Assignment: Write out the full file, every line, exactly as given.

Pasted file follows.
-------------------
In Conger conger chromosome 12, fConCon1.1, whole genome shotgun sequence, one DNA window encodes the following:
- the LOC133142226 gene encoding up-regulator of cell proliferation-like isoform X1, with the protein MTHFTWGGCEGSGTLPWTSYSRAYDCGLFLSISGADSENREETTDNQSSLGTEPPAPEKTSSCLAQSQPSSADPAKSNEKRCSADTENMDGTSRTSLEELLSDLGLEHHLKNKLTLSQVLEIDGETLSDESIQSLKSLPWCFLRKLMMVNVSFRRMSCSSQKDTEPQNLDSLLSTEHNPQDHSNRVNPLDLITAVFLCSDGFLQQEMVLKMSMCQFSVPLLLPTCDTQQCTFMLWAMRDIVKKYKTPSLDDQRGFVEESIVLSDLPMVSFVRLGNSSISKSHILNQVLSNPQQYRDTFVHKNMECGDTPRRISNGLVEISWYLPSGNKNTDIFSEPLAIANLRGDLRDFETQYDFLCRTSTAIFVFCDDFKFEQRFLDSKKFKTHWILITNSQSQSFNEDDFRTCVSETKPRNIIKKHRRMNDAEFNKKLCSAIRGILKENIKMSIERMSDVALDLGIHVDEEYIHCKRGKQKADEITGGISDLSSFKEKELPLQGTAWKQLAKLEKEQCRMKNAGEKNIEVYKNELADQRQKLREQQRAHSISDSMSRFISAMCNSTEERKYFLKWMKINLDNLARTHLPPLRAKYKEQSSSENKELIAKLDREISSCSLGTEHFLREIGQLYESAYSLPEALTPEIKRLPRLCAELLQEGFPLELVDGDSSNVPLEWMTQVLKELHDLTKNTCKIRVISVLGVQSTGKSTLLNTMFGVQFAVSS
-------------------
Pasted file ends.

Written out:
In Conger conger chromosome 12, fConCon1.1, whole genome shotgun sequence, one DNA window encodes the following:
- the LOC133142226 gene encoding up-regulator of cell proliferation-like isoform X1, with the protein MTHFTWGGCEGSGTLPWTSYSRAYDCGLFLSISGADSENREETTDNQSSLGTEPPAPEKTSSCLAQSQPSSADPAKSNEKRCSADTENMDGTSRTSLEELLSDLGLEHHLKNKLTLSQVLEIDGETLSDESIQSLKSLPWCFLRKLMMVNVSFRRMSCSSQKDTEPQNLDSLLSTEHNPQDHSNRVNPLDLITAVFLCSDGFLQQEMVLKMSMCQFSVPLLLPTCDTQQCTFMLWAMRDIVKKYKTPSLDDQRGFVEESIVLSDLPMVSFVRLGNSSISKSHILNQVLSNPQQYRDTFVHKNMECGDTPRRISNGLVEISWYLPSGNKNTDIFSEPLAIANLRGDLRDFETQYDFLCRTSTAIFVFCDDFKFEQRFLDSKKFKTHWILITNSQSQSFNEDDFRTCVSETKPRNIIKKHRRMNDAEFNKKLCSAIRGILKENIKMSIERMSDVALDLGIHVDEEYIHCKRGKQKADEITGGISDLSSFKEKELPLQGTAWKQLAKLEKEQCRMKNAGEKNIEVYKNELADQRQKLREQQRAHSISDSMSRFISAMCNSTEERKYFLKWMKINLDNLARTHLPPLRAKYKEQSSSENKELIAKLDREISSCSLGTEHFLREIGQLYESAYSLPEALTPEIKRLPRLCAELLQEGFPLELVDGDSSNVPLEWMTQVLKELHDLTKNTCKIRVISVLGVQSTGKSTLLNTMFGVQFAVSS